The hamstrings are a group of 4 muscle bellies that run from the very bottom point of the pelvis, along the back of the leg, to insert into the 2 bones of the lower leg.
We think of these muscles being predominantly associated with the knee (running, kicking etc.), but because the hamstrings originate on the pelvis, they have a significant effect on the lower back.
When the hamstrings become tight, they become less elastic – less able to stretch. You've probably noticed that you your foot doesn't move as high when you've tried to kick a football with tight hamstrings.
What you might not have noticed, is when you've bent over to tie up your shoes with tight hamstrings, your pelvis doesn't tilt quite so far as it would if your hamstrings were more supple. You didn't notice, because when your pelvis becomes "locked-up" by your hamstrings, your lower back makes up the difference. In practical terms, very little changes, but the extra movement through the low back will cause chronic injuries if left unchecked.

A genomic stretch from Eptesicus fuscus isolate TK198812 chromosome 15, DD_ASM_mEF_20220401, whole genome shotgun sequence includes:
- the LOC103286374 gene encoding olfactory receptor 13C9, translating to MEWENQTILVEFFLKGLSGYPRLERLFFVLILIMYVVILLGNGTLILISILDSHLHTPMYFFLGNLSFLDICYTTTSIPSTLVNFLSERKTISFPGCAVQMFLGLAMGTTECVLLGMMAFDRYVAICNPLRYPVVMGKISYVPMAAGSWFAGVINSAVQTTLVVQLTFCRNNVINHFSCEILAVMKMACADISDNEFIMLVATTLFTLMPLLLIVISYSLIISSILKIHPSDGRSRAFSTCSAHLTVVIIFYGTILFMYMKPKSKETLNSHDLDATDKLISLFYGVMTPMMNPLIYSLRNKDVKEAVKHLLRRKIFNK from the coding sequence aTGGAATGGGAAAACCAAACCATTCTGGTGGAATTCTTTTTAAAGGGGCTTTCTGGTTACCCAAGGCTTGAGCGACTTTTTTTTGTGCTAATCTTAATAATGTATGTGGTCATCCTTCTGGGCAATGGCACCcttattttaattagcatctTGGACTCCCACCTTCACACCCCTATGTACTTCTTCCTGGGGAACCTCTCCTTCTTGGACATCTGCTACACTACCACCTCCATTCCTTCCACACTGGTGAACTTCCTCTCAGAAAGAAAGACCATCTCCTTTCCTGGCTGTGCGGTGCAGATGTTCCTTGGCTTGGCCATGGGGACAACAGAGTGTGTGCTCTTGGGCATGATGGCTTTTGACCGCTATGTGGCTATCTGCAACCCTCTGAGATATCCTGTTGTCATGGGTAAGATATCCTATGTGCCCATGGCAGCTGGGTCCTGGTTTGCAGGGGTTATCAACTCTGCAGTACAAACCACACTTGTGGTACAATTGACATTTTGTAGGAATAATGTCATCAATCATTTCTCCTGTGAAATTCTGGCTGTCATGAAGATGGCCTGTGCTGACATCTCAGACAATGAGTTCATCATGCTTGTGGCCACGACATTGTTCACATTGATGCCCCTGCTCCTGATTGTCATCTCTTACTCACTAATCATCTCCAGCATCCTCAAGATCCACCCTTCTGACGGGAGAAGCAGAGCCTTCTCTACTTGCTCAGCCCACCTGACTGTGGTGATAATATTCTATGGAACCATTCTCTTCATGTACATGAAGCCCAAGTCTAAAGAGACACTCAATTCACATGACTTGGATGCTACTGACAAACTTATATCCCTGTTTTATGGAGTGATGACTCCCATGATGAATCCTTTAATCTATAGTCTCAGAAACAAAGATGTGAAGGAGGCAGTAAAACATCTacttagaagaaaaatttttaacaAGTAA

The tiny facet joints between the vertebrae of the lower back, and the long, thin muscles of the lower back aren't designed for all of that extra strain. After some time, you will develop low back pain.
Luckily, preventing hamstring-related low back pain is easy. Just stretch your hamstrings regularly. Standing, put your foot on an elevated platform (like a windowsill), bend you knee slightly until you feel a slight pull through your hamstrings, then lean forward though your pelvis to increase the stretch.
For more information on hamstrings, email me directly via the contact page. For specific information on an injury you have, or for treatment, contact one of my clinics directly. You can find that information here.
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Dr Mitch Clark